Comedy has many forms — but the comedic form of slapstick comedy is one of the most endearing, silly and often used vehicles in movies. Throughout the 20th century — but especially in the 40s, 50s, 60s and 70s — slapstick comedy was capitalized on by many of the most infamous comedy teams.
This week, MovieZoot.com is proud to feature four films from our collection of slapstick comedies starting with the 1946 Marx Brothers classic A Night in Casablanca; the 1950 Dean Marin and Jerry Lewis classic At War with the Army; the 1966 Phyllis Diller and Jack E. Leonard classic The Fat Spy; and the 1978 Bob Denver and Allan Hale Jr. reprisal in Rescue from Gilligan’s Island.
Make that popcorn a double order for this week’s parade of slapstick comedies! You’ll need it!
A Night in Casablanca
is the 1946 black & white Archie Mayo slapstick comedy starring the Marx Brothers spoofing the hidden Nazi cache of artwork hidden in a Casablanca hotel. Groucho Marx’s portrayal of a smart but somewhat inept hotel manager is compounded and magnified by situational set-ups from his array of guests, and the Nazi Count Pfefferman’s attempts to gain control of the hotel.
At War with the Army
is the 1950 black & white Hal Walker comedy/war musical starring Dean Martin, Jerry Lewis and Mike Kellin telling the story of the exploits of ambitious army men struggling against the system to obtain higher rank and greater privileges within the WWII Military infrastructure. Some of those complications and obstacles include a Post Exchange worker who is pregnant, a company commander who gets all his information from his wife, a scheming supply sergeant and a defective Coca Cola machine.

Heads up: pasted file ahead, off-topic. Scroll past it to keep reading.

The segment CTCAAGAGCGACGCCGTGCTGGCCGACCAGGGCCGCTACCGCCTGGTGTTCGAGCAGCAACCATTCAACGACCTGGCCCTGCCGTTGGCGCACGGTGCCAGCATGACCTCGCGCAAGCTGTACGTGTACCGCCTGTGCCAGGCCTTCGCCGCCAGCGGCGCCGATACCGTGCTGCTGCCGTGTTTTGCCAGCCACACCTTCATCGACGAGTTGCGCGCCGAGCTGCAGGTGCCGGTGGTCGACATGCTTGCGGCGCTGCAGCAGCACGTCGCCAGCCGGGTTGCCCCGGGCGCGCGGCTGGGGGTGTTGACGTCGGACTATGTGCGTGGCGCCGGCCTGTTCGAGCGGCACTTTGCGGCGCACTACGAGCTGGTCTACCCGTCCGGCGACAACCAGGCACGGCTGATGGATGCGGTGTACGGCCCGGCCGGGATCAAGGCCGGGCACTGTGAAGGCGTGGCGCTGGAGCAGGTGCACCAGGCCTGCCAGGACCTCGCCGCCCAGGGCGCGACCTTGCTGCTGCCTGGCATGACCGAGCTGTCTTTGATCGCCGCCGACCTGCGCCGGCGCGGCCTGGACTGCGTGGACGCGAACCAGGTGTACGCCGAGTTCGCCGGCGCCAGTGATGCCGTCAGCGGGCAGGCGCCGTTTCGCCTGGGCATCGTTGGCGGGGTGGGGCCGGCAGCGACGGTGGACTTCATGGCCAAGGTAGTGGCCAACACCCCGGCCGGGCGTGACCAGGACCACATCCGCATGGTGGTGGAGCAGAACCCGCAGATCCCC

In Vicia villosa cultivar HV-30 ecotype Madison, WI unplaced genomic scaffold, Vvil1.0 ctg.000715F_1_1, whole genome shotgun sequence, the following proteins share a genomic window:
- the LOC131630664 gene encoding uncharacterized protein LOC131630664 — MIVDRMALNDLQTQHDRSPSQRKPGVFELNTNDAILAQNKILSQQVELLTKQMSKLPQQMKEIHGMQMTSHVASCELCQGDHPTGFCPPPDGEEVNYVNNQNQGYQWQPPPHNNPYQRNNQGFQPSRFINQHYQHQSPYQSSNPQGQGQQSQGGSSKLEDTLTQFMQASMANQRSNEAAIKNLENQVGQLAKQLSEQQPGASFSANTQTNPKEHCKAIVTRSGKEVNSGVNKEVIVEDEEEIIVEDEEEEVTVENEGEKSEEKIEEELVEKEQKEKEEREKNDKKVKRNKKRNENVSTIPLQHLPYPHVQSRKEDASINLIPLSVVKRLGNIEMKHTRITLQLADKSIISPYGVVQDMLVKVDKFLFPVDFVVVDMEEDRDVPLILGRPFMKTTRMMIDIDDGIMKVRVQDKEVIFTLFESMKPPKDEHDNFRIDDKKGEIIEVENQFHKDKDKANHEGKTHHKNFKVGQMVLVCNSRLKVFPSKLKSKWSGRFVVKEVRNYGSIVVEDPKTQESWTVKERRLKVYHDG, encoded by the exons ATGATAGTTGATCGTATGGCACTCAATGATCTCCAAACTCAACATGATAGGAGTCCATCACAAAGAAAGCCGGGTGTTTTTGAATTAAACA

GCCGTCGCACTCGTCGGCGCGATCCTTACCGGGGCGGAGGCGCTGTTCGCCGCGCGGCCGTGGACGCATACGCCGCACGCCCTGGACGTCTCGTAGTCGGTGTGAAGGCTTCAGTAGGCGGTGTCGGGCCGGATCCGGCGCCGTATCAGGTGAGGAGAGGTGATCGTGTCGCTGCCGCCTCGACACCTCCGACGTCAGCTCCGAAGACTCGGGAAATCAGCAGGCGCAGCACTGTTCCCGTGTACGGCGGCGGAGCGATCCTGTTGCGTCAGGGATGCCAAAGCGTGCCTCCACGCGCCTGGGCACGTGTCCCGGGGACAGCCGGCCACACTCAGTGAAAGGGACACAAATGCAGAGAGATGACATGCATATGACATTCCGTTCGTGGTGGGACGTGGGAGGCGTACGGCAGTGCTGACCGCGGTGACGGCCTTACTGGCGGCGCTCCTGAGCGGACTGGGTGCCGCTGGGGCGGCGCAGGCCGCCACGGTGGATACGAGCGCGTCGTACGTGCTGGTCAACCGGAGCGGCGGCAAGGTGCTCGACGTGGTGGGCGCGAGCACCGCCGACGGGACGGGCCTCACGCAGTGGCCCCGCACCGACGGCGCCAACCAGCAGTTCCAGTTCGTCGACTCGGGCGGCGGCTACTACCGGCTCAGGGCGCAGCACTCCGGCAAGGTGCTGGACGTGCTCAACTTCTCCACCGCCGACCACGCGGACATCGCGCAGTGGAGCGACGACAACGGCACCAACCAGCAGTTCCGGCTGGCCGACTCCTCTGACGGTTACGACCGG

The Fat Spy
is the 1966 Joseph Cates fantasy comedy musical starring Phyllis Diller, Jack E. Leonard, Christopher Jordan and Jayne Mansfield in the story of the pursuit of the fountain of youth on an island off the coast of Florida overrun by partying youths. This was Phyllis Diller’s second foray into moviemaking from stand-up comedy. A couple of interesting and little known facts – a very young Barbra Streisand used to be Diller’s warm-up act in the early 60s at the Bon Soir in Greenwich Village; and Bob Hope once described Diller as “a Warhol mobile of spare parts picked up along a freeway.”
Rescue From Gilligan’s Island
is the 1978 Leslie H. Martinson comedy that was the first made-for-TV Gilligan movie after the popular 1964-1967 sitcom went off the air. Starring Bob Denver, Alan Hale, Jr. and almost all of the rest of the TV cast, the film continues the story 15 years after the original shipwreck, after all of the characters have been rescued and have moved on with their lives, when they are similarly lost again at sea under very suspicious circumstances that may involve the Russians!